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All of my courses have been held in  computer classrooms equipped with one computer for each student. We get underneath the hidden assumptions made by other people's software by writing our own from scratch. We  write our simulations in the ubiquitous language of C++, emphasizing the importance of visualizing the behavior of the simulation with bold and compelling graphics. We begin with small examples that are counter intuitive and complex, like Conway's Game of Life, a simple system which spontaneously creates a complex ecosystem of strange creatures from a primordial soup of almost nothing.  By writing our own simulations we begin to learn how complex systems work. We learn to understand what works and what does not. We learn the possibilities and limitations of our predictive models, how to build them and evaluate their potential for helping us understand the world. We learn what simulations and predictions can and cannot do.
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All of my classes are linked from my web portal. Many of our text and resource materials are online. There's an "Index" icon linking to over 200 web pages I've created. There's a "Simulation" icon linking to over 100 simulations we have written. On these same pages are instructions on how to write simulations, the executable files themselves, source code, and project files for working with the Borland platform. We've received over 20,000 hits to our simulation pages and three awards.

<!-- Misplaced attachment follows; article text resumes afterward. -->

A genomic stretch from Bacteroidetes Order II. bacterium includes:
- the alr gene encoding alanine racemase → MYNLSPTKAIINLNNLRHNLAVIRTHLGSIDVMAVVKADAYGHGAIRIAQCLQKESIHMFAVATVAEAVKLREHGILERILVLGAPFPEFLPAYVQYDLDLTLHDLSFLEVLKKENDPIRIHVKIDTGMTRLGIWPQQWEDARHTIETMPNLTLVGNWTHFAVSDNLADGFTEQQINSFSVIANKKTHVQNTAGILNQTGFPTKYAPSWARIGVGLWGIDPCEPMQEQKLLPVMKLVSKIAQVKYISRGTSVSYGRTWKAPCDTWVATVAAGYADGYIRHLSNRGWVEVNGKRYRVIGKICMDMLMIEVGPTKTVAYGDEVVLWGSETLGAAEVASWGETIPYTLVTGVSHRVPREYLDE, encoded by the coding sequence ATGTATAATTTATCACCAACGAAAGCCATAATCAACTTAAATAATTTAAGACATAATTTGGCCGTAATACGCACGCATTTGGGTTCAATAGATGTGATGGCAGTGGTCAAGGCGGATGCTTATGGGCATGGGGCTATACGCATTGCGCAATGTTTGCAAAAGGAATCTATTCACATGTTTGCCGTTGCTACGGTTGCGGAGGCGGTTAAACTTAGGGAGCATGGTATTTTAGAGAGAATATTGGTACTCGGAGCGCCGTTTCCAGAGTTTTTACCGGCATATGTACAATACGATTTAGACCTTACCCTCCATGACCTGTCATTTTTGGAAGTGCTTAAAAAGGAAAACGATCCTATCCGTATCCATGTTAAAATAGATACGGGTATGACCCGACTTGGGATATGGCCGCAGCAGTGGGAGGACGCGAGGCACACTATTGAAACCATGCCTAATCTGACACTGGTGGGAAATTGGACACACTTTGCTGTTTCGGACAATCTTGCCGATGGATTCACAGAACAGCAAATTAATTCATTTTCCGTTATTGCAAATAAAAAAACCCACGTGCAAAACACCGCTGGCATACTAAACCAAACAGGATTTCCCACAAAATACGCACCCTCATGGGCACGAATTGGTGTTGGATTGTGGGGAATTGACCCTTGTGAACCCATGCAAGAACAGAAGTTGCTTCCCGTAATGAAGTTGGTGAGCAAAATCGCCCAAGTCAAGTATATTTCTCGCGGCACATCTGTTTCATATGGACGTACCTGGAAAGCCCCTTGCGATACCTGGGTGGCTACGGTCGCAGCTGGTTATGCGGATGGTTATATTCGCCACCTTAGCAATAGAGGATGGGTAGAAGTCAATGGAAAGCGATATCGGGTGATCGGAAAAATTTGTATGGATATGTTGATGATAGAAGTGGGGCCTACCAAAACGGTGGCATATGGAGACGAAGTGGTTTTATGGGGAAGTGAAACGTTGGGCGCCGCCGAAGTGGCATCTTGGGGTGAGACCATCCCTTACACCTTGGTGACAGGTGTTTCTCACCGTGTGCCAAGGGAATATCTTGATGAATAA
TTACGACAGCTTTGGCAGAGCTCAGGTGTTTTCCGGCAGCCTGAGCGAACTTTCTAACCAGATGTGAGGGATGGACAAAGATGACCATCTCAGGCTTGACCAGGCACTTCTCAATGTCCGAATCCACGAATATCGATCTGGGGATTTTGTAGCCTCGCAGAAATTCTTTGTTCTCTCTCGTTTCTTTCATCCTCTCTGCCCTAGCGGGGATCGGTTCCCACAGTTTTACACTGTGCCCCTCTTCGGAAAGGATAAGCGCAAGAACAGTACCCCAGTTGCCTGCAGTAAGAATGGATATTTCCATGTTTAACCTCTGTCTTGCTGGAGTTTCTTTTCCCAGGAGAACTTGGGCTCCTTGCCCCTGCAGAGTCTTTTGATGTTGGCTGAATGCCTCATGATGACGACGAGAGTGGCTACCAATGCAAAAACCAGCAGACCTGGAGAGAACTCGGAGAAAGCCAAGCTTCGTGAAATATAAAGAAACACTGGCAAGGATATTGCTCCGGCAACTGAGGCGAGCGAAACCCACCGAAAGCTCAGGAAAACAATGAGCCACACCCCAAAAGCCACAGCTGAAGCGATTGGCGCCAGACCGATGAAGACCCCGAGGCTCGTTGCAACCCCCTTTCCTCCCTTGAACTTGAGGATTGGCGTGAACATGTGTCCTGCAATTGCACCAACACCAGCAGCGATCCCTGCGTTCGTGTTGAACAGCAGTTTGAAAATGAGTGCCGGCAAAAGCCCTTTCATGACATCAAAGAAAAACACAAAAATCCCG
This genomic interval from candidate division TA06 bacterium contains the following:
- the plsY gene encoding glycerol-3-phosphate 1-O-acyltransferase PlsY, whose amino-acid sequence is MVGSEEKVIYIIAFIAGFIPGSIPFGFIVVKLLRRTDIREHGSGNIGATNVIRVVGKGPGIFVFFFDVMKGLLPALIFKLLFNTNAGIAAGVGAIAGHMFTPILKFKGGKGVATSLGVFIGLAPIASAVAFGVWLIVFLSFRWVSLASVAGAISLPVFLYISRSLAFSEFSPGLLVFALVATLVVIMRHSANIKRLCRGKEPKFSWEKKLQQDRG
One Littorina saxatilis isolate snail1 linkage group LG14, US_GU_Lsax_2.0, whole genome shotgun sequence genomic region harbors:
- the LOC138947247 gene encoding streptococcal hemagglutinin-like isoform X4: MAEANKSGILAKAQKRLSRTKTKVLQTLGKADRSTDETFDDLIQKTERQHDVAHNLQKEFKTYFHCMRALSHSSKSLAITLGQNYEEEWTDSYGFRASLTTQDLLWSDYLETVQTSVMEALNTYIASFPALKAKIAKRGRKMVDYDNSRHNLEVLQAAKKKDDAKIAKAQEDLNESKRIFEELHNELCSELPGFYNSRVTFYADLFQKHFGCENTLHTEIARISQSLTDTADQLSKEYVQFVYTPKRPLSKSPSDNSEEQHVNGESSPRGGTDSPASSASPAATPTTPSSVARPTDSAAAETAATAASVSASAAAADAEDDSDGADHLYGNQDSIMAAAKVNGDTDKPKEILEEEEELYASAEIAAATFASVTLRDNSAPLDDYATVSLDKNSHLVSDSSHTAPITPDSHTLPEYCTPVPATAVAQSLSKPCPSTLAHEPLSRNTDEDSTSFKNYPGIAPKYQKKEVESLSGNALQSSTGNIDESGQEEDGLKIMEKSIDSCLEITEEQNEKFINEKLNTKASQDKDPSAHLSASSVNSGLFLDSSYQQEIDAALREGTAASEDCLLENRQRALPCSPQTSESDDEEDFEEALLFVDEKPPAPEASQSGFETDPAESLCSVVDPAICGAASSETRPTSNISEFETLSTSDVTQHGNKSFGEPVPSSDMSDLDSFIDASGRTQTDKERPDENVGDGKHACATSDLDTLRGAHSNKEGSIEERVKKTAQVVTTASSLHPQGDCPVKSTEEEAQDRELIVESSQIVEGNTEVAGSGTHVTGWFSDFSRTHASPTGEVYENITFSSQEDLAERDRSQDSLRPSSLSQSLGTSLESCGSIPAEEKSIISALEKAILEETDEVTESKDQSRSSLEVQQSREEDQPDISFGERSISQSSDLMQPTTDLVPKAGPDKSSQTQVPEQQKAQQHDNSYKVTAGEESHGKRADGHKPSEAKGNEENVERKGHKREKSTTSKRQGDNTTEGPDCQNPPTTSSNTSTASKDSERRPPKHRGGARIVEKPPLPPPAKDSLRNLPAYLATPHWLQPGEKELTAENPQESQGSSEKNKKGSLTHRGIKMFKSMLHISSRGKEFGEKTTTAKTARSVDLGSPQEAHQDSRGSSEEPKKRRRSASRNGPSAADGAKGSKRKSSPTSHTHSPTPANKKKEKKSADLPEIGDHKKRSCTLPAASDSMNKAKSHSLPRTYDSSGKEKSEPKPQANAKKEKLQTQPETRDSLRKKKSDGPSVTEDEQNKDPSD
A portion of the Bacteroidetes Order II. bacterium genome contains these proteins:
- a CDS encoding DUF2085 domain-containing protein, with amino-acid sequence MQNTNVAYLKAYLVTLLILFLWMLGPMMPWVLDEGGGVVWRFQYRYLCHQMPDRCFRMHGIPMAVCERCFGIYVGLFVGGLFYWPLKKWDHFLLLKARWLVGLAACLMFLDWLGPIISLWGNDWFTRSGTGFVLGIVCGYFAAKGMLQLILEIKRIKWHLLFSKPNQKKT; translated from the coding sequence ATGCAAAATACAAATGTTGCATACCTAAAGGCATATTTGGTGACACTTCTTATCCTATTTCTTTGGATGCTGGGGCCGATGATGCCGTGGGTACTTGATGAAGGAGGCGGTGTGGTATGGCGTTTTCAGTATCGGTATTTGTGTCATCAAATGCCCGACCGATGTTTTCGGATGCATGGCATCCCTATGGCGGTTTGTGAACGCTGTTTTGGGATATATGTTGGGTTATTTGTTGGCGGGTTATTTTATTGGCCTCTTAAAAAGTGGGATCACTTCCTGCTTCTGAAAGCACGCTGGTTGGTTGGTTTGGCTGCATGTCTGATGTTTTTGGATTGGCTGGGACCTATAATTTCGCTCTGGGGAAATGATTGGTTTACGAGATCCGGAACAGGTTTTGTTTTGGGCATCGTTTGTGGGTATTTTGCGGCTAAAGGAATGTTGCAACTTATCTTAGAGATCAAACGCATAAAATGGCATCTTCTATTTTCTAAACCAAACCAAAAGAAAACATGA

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There are no published textbooks for these subjects, so essentially I have had to write my own. It resides, as something of a manuscript, on our web site. It as an essential resource. A small class size of from 10 to 15 students is optimal for sharing ideas and working as a group. I have taught different mixes of this material for the Geography and Design/Media Arts Departments and the Honors Collegium. I will be teaching an improved version as a laboratory in our new Human Complex Systems Program. Students have been enthusiastic, many saying that it has been one of the most interesting, eye-opening classes they have ever taken at the university. They come away with a feeling of empowerment, knowing something of how computers work, envisioning a myriad of applications to a lot of different disciplines, and with a critical appreciation of simulations used for public policy decisions.
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Students enrolled in my courses are from all corners of the campus -- about 50/50 from the "north" and "south." They are an even gender mix attracting an equal number of freshmen, sophomores, juniors, seniors and even some grads. Most participants have never had any previous computer programming experience at all, and yet they all complete the courses with the newfound confidence of making computers "dance to their own tunes." The variety of students in these classes is one of the delights of teaching. Their different experiences and interests adds to the richness of the examples we consider.